It was a great day at CampHogg today! Foreman-Mackey defended his PhD thesis with a great talk. Although his thesis also contained chapters about MCMC sampling, exoplanet populations, and finding isolated transit events in lightcurves, he concentrated his oral presentation on the discovery of periodic transits in the K2 data. This permitted him to touch on many aspects of his work, including especially the marginalization out of systematics (instrument-induced signals). He made a very strong case that we need to fit the systematics simultaneously with the signals of interest, because in any other approach (any pre-filtering or data conditioning method), you end up either very strongly restricting the systematics model (so it doesn't do what you need) or else you end up over-fitting and distorting your transit signals. The thesis talk was followed by extensive questioning and the signing of forms.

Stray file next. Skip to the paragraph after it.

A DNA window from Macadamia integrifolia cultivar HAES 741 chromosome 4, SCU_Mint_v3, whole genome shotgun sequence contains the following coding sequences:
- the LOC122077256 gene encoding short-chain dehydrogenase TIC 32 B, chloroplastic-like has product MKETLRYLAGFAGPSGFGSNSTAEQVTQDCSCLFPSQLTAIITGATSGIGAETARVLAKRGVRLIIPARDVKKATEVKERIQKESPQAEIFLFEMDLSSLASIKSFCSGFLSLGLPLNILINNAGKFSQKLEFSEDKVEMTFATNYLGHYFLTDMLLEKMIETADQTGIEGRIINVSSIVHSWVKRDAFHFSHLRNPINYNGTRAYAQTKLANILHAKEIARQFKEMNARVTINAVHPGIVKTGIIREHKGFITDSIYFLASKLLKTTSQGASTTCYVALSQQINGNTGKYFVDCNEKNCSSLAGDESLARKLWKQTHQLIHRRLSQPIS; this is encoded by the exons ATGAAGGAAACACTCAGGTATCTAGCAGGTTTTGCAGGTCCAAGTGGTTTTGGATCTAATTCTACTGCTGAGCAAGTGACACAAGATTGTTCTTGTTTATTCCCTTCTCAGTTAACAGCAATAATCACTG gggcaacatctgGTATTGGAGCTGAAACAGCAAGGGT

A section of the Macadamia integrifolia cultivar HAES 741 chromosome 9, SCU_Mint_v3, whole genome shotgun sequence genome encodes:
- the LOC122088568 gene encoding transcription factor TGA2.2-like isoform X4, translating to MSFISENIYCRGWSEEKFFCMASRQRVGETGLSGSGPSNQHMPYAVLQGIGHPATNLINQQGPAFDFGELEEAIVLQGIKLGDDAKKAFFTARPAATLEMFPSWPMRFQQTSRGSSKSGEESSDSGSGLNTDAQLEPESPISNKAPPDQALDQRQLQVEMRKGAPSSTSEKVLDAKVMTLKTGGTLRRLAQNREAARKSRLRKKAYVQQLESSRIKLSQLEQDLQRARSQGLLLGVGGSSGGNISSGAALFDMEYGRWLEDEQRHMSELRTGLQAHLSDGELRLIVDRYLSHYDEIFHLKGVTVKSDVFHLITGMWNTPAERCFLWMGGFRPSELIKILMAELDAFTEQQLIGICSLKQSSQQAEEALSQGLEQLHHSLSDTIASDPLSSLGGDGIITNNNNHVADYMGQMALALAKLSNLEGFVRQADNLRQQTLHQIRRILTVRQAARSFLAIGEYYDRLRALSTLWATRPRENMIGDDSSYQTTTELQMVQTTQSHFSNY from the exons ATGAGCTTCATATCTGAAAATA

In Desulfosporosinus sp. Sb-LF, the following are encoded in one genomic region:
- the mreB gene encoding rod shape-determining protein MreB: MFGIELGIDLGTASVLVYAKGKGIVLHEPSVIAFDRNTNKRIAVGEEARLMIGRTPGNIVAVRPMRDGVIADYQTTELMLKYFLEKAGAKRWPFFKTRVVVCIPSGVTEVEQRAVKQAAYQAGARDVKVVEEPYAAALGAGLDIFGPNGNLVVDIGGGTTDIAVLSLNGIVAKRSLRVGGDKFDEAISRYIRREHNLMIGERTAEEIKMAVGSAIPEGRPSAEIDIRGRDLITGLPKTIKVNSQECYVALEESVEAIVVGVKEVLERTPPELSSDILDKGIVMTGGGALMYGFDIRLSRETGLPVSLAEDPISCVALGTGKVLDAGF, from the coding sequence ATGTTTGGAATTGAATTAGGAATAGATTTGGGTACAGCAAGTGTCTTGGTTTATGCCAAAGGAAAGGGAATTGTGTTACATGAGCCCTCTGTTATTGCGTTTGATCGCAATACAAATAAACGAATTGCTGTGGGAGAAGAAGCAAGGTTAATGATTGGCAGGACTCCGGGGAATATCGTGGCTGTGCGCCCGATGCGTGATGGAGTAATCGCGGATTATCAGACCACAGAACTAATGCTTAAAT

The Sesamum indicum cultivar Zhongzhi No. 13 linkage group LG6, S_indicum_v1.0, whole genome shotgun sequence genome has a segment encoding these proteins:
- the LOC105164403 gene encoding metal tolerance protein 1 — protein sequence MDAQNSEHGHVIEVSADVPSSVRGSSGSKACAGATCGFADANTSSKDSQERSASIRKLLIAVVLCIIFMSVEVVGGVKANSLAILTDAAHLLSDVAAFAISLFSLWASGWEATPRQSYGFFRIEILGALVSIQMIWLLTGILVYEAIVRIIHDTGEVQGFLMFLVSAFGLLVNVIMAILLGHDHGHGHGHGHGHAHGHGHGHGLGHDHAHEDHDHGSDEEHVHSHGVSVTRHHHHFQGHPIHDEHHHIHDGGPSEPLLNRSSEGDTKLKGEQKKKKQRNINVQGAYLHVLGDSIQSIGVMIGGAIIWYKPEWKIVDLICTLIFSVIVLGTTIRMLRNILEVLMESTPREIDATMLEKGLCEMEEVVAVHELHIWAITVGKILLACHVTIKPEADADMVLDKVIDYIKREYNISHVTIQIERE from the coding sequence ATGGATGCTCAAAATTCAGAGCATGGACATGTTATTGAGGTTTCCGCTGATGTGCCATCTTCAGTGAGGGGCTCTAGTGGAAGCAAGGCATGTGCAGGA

As my loyal reader can infer from what's written in the many posts on this blog, Foreman-Mackey has had a huge impact on every aspect of my scientific life. I have learned far more from him than he has learned from me. He has achieved a lot, in tool building and in the production of valuable scientific results. I still get a few more weeks of Foreman-Mackey but then he is off to Seattle to start his Sagan Fellowship.